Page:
Journal of Insect Conservation

, Volume 19, Issue 3, pp 509–518 | Cite as

Conversion of savannah habitats to small-scale agriculture affects grasshopper communities at Mt. Kilimanjaro, Tanzania

  • Jonas Kuppler
  • Julian Fricke
  • Claudia Hemp
  • Ingolf Steffan-Dewenter
  • Marcell K. Peters


About 20 % of the natural grasslands in Sub-Saharan Africa have been converted to cropland and 80 % of the converted area is managed by small-scale farmers. Despite the large contribution of small-scale subsistence farming to agricultural expansion in Sub-Saharan Africa only few studies investigated the effects on insect biodiversity. We studied the effects of the conversion of savannah to small-scale extensively managed ruderal areas and corn fields on grasshopper communities (Orthoptera: Caelifera). The study was conducted on the eastern slopes of Mount Kilimanjaro, Tanzania. Three plots per land use type were established and grasshoppers were repeatedly collected between September and December 2010 using standardized transect walk methods. In comparison to the natural savannah, cornfields exhibited lower numbers and densities of grasshopper species, while ruderal areas exhibited similar species richness. However, vegetation cover was the best predictor for species richness, with the number of grasshopper species nearly doubling from plots with scarce vegetation to those with a dense grass cover. The composition of grasshopper communities differed between land use types and vegetation cover, with habitat generalists being scarce. Therefore, the species richness of all land use types combined was considerably higher than the richness of single land use types. We found no rare or threatened species during sampling. Our study suggests that a mosaic agricultural landscape with areas of savannah and extensively managed ruderal areas may maintain a high biodiversity of grasshoppers. However, the effectiveness of such mosaics is strongly dependent on extensive farm management practises which retain significant amounts of grass cover throughout the year.


Biodiversity Land use change Habitat management Herbivores Orthoptera Tropical ecology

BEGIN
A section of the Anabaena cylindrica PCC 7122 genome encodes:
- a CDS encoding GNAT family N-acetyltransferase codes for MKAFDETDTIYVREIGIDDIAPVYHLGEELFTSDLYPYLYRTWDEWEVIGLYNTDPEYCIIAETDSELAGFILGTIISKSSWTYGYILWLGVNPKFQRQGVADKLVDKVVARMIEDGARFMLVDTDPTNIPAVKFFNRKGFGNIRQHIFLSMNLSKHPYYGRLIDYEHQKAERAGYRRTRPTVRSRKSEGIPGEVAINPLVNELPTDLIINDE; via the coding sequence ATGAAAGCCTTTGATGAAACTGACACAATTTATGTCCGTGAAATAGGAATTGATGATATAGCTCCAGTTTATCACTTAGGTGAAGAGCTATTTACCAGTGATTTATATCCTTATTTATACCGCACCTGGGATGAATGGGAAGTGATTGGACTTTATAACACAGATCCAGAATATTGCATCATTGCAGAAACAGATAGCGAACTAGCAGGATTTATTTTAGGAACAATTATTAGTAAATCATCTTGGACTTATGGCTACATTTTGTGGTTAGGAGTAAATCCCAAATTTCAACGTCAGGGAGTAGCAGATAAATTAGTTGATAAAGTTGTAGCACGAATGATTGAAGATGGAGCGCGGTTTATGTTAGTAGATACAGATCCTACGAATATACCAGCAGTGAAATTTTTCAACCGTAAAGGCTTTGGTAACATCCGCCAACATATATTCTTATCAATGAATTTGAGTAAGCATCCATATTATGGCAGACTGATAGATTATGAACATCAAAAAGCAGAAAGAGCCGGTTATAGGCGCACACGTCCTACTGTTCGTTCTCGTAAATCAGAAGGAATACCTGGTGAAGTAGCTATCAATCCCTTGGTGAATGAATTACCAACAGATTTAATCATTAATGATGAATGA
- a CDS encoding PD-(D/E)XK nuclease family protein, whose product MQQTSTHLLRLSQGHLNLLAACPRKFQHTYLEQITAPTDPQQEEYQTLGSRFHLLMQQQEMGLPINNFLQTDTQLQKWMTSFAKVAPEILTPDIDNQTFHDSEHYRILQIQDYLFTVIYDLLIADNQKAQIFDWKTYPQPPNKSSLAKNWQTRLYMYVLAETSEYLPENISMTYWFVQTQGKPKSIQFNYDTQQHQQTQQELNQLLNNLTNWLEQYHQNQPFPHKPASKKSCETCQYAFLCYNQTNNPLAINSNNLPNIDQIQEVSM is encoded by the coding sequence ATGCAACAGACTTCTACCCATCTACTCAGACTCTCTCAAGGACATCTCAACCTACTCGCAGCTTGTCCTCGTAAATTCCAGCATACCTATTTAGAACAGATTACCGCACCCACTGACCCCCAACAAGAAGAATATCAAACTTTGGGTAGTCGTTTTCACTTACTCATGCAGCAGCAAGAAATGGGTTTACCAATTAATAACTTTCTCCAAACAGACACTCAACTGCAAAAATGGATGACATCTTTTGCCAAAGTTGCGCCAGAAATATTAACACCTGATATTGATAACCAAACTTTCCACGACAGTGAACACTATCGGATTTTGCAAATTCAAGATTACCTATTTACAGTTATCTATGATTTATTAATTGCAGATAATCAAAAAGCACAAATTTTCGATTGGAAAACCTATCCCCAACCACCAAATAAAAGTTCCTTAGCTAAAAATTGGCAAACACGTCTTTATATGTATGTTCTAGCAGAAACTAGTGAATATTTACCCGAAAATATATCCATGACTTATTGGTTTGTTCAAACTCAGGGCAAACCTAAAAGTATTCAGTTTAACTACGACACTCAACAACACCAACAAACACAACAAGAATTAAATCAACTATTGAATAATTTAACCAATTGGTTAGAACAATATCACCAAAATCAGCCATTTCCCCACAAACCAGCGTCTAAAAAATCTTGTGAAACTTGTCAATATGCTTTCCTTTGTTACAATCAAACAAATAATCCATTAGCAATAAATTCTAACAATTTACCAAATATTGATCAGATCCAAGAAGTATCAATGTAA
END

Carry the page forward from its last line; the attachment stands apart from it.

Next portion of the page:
We are grateful to the Tanzanian Commission for Science and Technology for allowing us to conduct research on grasshoppers. We thank A. Hemp for support during the field work and two anonymous reviewers for valuable comments on the manuscript. The study was made possible by a scholarship of the German Academic Exchange Service and by support of the German Science Foundation within the research unit “Kilimanjaro ecosystems under global change: linking biodiversity, biotic interactions and biogeochemical ecosystem processes” (FOR1246, SP 7;

Supplementary material

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Supplementary material 1 (PDF 136 kb)
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Supplementary material 2 (PDF 70 kb)
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Supplementary material 3 (PDF 49 kb)


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Copyright information

© Springer International Publishing Switzerland 2015

Authors and Affiliations

  • Jonas Kuppler
    • 1
    • 2
  • Julian Fricke
    • 3
  • Claudia Hemp
    • 4
  • Ingolf Steffan-Dewenter
    • 4
  • Marcell K. Peters
    • 4
  1. 1.Department of Biology, Institute of Sensory EcologyHeinrich-Heine-UniversityDüsseldorfGermany
  2. 2.Department of Ecology and EvolutionUniversity of SalzburgSalzburgAustria
  3. 3.State Museum of Natural History KarlsruheKarlsruheGermany
  4. 4.Department of Animal Ecology and Tropical Biology, BiocenterUniversity of WürzburgWürzburgGermany

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